Some car companies tuck their classics away in soulless storage facilities. Not BMW. When Munich launches a new car, the ancestors are usually there too, offering a sense of context and – more often than not – tempting dewy-eyed journos away from the modern metal. The recent launch of the F90 M5, which featured every hot 5er from the original E28 onwards, is a case in point.
Video: on location with the BMW classic fleet
BMW UK’s heritage fleet focuses on the sportier end of the spectrum: M cars, Z cars and JCW Minis, plus a handful of blue-chip exotics. Join me for an exclusive tour.
Beauty and the boost
Favourite car in the collection? I’m tempted to say the M1, but that was out on promotional duties at the time of my visit – so I’ll go for the 2002 Turbo. Built between 1973 and 1975, this 170hp upstart was one of the earliest turbocharged road cars. A short wheelbase and an unsubtle wallop of boost at 4,000rpm make for lively handling. Think ‘junior Porsche 930 Turbo’.
Those in the know say the non-turbo 130hp Tii is a sweeter drive, but I don’t care. All-or-nothing lag is part of the Turbo’s appeal. And besides, just look at it. From that elegant shark-nose to the bolted-on arches and BMW M stripes, the boosted 2002 is the epitome of retro-cool. All it needs is the ‘get outta my way’ reverse TURBO lettering on the front spoiler: a controversial factory option when new.
BMW had three generations of M5 on-site when I stopped by: E39 (1998-2003), E60 (2005-2010) and F10 (2011-2016). Coincidentally, that’s my order of preference, too – with the blue E39 my firm favourite. A 400hp V8, stick-shift and rear-wheel drive make it the consummate super saloon, while the sheer solidity of the thing still impresses today.
Martin Harrison, curator of the BMW fleet, clearly has a soft-spot for the Bangle-designed E60. “It’s a serious bit of kit,” he says, “that V10 is just epic at high revs”. Even he’ll admit the jerky SMG III automated manual gearbox isn’t BMW’s best, though. That leaves the just-replaced F10, which sounds rorty from its carbon-coated tailpipes, but looks slightly anonymous by comparison. This car is the ‘30 Jahre’ special edition, one of 300 in matt silver to celebrate three decades of the M5.
Like many of the cars I used to own (Mk1 VW Golf GTI, Peugeot 205 GTI), the E30 M3 has appreciated beyond all expectations. Even leggy examples are £50k, while a Sport Evolution can be north of £100k. That’s a shame because a) I missed out on a big pot of money and b) many of these investment-grade E30s won’t be driven. And the original M3 is, above all, a driver’s car.
This E30 is one of 505 Roberto Ravaglia editions, named after the driver who won both European and World Touring Car Chanmpionship titles for BMW, and packing a 215hp version of the 2.3-litre S14 engine. A 0-62mph time of 6.7 seconds is tame by today’s standards, but a perfectly balanced chassis provides ample compensation. With a few exceptions (notably the E46 and CSL) subsequent M3s have struggled to recapture the E30’s magic.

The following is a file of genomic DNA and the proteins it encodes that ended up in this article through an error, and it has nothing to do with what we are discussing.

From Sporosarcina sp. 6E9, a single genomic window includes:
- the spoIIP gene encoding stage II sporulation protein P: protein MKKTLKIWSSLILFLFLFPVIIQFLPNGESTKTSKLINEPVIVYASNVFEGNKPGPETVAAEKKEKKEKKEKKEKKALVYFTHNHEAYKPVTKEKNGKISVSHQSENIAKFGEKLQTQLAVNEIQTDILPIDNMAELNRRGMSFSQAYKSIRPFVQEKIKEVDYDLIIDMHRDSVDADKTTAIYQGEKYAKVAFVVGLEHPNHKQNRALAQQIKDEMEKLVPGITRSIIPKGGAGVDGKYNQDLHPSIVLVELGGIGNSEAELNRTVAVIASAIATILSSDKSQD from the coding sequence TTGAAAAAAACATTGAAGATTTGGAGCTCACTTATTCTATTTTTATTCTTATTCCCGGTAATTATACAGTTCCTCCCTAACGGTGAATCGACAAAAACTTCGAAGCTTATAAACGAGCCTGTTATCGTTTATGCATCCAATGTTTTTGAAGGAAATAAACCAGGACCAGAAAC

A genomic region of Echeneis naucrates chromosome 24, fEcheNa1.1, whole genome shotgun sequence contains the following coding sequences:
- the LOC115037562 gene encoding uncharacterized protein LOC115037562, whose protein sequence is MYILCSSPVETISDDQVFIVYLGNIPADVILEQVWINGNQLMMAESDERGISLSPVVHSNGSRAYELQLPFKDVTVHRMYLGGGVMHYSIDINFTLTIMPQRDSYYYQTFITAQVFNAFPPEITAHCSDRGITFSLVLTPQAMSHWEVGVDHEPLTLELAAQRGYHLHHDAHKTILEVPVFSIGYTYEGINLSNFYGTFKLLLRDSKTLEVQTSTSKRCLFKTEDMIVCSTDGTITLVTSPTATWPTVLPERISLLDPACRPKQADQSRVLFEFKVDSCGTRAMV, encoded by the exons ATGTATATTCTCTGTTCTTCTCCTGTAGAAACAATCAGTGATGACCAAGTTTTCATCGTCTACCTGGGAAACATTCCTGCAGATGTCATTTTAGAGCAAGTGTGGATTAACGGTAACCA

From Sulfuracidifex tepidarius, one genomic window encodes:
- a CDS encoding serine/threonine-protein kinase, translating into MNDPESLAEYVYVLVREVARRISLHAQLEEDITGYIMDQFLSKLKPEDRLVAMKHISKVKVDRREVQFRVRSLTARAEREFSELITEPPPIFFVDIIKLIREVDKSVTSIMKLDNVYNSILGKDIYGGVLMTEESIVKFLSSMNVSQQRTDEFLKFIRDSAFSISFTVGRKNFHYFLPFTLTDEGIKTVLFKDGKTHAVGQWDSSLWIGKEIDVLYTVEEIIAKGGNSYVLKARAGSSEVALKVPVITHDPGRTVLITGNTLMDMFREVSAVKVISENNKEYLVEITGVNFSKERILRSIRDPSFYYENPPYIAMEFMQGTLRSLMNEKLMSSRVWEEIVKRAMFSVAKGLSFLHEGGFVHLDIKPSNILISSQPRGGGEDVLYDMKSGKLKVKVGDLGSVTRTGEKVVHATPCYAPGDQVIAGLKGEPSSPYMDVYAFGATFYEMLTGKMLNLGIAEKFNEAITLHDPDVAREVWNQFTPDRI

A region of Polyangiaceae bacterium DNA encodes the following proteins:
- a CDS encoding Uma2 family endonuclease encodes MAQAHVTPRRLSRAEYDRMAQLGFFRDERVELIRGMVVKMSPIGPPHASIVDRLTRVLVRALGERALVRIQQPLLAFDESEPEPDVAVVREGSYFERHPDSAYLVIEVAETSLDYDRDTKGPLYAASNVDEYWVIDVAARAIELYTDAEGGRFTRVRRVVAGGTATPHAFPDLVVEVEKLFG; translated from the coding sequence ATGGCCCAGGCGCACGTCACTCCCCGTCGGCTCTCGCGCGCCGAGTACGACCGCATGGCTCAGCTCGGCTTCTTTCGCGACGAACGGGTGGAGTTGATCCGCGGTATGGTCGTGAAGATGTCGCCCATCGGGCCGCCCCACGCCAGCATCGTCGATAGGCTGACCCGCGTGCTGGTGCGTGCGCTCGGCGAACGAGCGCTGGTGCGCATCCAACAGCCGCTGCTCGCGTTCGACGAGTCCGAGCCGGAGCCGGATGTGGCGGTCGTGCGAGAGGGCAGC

Shaken and stirred
BMW’s association with Bond films started inauspiciously with the Z3 in GoldenEye, then improved a little with a 750iL in Tomorrow Never Dies. Only by the time of The World is not Enough did 007 finally have wheels worthy of his status: the Z8. This retro-styled 400hp V8 sports car, built from 1999 to 2003, wasn’t especially popular when new. However, it has since become a sought-after modern classic.
The other roadster in BMW’s collection is humbler, but – to my eyes – more appealing. The plastic-bodied Z1 borrows its 2.5-litre straight-six from the E30 325i, and reaches 62mph in 7.9 seconds. By far its most distinctive feature, though, are its drop-down doors. These disappear into the sills at the touch of a button, allowing you to drive roof-down with the side of the car fully open.
Let’s talk about six
With the same 282hp engine as the M1, the M635 CSi was an M6 in all but name – indeed, it was badged as such in the US and Japan. I drove this car back-to-back with the current M6 last summer and was struck by its syrupy-smooth straight-six and effortless pace. Its ride quality also puts the modern machine to shame.
The M635 CSi hails from that era when German cars were engineered without equal. And, call me a luddite, but its understated, almost-austere cabin is a joy after the glitzy, over-complicated tech-fest that passes for a dashboard in 2017. Prices for this 80s super-coupe are rising fast, and justifiably so.
Works for me
BMW also owns Mini, of course, so Martin’s kept an example of both Works GP hot hatches for the fleet. The original Mini Cooper S with John Cooper Works GP Kit (to bestow its full, tongue-twisting title) was launched in 2006, with a total of 2,000 assembled by Bertone in Italy. It boasted a 218hp turbocharged four, a mechanical limited-slip diff and a strut brace instead of a rear seat. Serious stuff.
The second Mini GP debuted in 2012, with a stiffer chassis, bigger brakes, adjustable coilover suspension, an electronic diff and a downforce-inducing rear diffuser. The result was akin to a road-legal Mini Challenge car and – again – only 2,000 were made.
Our tour of BMW’s heritage collection concludes with a visit to a nondescript multi-storey car park. Here, in a locked area screened from public view, are two undisputed stars of the heritage collection. The 328 roadster is exquisitely pretty, yet looks tiny for a car worth at least £750,000. It was launched in 1936, three years before Hitler plunged Germany into World War Two, and won its first ever race at the newly-built Nürburgring.
The car parked alongside is worth price as much, however: a cool £1.5 million. The V8-engined 507 is, of course, the inspiration for the Z8 and just 252 were made between 1956 and 1959. Aside from its neat ‘5 BMW’ number plate, this example has the optional hard-top roof. Elvis Presley owned one, famously, and if it’s good enough for The King…